If you were involved in an accident at work and sustained a hip injury as a consequence, it can have a debilitating and serious affect on your ability to work and future life. Providing you can show that the workplace accident could have been avoided or was the fault of a work colleague or your employer, you may be entitled to claim compensation. To find out more on how to file a hip injury claim, please read on.
What Are The Consequences of Suffering a Hip Injury?
If you have suffered a serious hip injury, the consequences can be life changing. Not only would it inhibit your ability to work and bring in a wage, but it could negatively impact your overall well-being and future life. Should your injuries be such they leave you with a long-term disability and constant pain, it may be necessary to have your home adapted and you may also need constant care. Even a less serious injury to your hip can leave you unable to work or to carry out normal daily chores around the home for a period of time.
What the Most Common Hip Injuries and The Causes?
You can injure a hip in many ways when you are at work and this includes the following:
- A fractured pelvis – this type of severe hip injury can result in long-term pain that could require ongoing medical treatment. It is the sort of injury that can be life changing. A catastrophic fractured pelvis could even lead to having a leg amputated. One of the more common causes of a fractured hip is due to a slip, trip or fall
- Muscle and ligament damage and tears – when the ligaments and muscles surround your hip are negatively impacted, it is referred to a sustaining a “hip strain”. This type of hip injury occurs when the muscles contract quickly and the cause is typically when you over-stretch or by a hard impact to the hip. The recovery time for this type of injury can take several weeks during which time there would be a lot of pain and discomfort leaving you unable to work or easily move around due to the swelling and bruising around the affected area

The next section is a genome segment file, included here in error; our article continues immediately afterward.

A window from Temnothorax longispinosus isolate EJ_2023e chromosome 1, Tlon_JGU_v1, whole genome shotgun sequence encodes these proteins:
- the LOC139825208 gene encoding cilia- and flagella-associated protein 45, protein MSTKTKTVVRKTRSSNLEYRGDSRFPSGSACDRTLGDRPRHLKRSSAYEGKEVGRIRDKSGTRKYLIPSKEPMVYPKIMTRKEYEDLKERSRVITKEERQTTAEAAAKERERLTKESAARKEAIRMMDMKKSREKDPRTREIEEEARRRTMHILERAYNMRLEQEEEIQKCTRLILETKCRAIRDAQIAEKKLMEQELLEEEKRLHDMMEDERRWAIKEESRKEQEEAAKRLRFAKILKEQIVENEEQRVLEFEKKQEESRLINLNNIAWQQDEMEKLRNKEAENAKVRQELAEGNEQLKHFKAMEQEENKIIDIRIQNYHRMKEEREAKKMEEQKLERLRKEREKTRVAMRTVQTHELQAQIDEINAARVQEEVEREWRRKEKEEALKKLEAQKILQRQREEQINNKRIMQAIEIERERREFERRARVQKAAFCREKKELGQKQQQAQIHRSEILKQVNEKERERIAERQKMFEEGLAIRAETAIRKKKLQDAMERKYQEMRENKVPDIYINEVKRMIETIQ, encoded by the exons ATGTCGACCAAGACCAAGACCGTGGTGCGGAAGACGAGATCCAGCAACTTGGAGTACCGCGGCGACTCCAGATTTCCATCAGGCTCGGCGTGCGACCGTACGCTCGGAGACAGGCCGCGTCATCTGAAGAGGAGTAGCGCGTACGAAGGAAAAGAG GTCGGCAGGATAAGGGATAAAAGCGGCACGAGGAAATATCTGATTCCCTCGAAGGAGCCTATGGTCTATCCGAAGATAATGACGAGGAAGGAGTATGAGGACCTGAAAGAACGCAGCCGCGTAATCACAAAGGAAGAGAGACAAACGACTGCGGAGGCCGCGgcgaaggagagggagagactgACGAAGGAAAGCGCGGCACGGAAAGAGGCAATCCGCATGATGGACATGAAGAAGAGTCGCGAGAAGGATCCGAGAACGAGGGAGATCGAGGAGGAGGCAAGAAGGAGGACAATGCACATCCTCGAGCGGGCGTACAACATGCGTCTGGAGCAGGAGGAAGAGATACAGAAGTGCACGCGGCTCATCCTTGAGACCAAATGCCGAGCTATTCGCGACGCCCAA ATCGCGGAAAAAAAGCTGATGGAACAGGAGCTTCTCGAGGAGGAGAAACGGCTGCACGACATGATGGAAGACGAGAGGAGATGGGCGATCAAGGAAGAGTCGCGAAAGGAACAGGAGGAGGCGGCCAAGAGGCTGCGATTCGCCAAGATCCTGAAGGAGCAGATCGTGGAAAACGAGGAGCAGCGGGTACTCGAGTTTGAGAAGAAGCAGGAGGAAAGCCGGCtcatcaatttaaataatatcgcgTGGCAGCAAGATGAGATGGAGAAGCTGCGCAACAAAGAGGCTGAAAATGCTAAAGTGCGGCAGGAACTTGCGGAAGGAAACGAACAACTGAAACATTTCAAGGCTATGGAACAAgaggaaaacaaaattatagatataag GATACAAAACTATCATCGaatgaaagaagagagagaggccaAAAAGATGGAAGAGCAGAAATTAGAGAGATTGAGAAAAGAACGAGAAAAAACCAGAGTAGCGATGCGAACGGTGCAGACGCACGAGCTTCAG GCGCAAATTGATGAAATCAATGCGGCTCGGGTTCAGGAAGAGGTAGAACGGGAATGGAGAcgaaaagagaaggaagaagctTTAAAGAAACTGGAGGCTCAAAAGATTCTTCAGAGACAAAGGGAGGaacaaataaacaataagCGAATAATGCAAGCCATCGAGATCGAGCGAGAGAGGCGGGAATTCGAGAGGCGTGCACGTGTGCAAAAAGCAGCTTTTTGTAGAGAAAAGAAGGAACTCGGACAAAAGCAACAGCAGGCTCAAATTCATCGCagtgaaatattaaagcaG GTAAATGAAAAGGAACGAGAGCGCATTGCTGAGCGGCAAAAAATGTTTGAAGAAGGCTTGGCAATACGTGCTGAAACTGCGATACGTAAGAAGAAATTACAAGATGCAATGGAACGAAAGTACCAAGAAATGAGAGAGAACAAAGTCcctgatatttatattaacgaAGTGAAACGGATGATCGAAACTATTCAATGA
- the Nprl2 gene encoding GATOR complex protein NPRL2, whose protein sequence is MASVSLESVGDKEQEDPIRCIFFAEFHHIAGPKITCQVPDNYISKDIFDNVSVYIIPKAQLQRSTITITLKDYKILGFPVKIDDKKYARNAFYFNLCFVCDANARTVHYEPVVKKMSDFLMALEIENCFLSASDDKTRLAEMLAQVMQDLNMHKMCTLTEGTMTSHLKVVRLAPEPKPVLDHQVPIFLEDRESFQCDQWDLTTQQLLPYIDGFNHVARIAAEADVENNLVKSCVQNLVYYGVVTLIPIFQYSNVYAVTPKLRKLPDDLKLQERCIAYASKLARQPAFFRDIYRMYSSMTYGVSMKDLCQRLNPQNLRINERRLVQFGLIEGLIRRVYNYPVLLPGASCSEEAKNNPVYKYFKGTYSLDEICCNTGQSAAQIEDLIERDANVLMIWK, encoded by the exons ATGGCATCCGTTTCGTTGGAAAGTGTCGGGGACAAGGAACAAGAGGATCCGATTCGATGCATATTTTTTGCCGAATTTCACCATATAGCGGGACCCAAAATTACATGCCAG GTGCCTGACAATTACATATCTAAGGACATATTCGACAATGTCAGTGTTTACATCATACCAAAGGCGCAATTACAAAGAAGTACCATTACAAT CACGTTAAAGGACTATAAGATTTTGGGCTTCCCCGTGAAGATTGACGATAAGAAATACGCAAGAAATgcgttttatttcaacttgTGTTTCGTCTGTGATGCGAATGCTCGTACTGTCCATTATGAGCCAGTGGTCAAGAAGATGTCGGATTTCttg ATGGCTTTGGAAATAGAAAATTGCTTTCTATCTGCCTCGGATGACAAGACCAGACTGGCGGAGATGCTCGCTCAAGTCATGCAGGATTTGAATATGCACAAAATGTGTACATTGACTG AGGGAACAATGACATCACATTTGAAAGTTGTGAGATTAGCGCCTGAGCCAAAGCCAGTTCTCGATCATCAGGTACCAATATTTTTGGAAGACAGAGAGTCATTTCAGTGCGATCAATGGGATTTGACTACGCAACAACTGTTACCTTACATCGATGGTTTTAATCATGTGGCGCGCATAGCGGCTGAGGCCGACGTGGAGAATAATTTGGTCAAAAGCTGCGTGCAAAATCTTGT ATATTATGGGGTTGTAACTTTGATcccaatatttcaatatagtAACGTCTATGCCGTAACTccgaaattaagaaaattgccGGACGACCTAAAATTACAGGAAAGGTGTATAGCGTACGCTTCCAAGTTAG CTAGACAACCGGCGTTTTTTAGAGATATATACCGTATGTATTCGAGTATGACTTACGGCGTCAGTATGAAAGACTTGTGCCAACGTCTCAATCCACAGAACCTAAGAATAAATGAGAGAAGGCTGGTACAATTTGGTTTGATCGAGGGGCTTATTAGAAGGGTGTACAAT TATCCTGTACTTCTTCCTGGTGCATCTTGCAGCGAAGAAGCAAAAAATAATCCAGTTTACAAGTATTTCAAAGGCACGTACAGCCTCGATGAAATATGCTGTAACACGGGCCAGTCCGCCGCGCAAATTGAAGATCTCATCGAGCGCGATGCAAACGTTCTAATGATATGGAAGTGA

- A dislocated hip – this type of hip injury is extremely painful. The damage occurs when the ball joint found in your hip pops out of the pelvic socket. The injury typically happens when you are involved in a collision or in a high-impact incident. Suffering a dislocated hip would leave you unable to move and you would need treatment as a matter of urgency
- Hip bursitis – the sack of fluid found between your pelvis and your leg is known as the “bursa”. It’s job is to reduce the amount of friction that occurs and it also allows for free movement of your leg. Should the bursa be negatively impacted in any way, it causes extreme pain when you attempt to move thanks to the amount of swelling that occurs in the affected hip. It can take several weeks for you to recover from hip bursitis, but it is the type of injury that generally heals by itself
What Are the Common Causes of a Hip Injury in the Workplace?
One of the most reported accidents at work that result in hip injuries is when a floor surface is poorly maintained. The most common causes of this type of injury includes the following:
- A slip, trip and fall on a slippery floor or uneven surface
- A fall from height
- Being crushed by a moving vehicle
- Being crushed by a falling item
Would My Hip Injury at Work Claim Be Valid?
As previously mentioned, as long as you can prove that the accident that left you with an injured hip occurred in the workplace and the incident happened due to either employer negligence or because of the error of a work colleague, your claim would be valid. Even if you think you are partly responsible for the hip injury you sustained in the workplace, you should contact a solicitor who specialises in personal injury claims because you could still be entitled to seek compensation from your employer although the amount of hip injury compensation awarded would reflect your level of responsibility.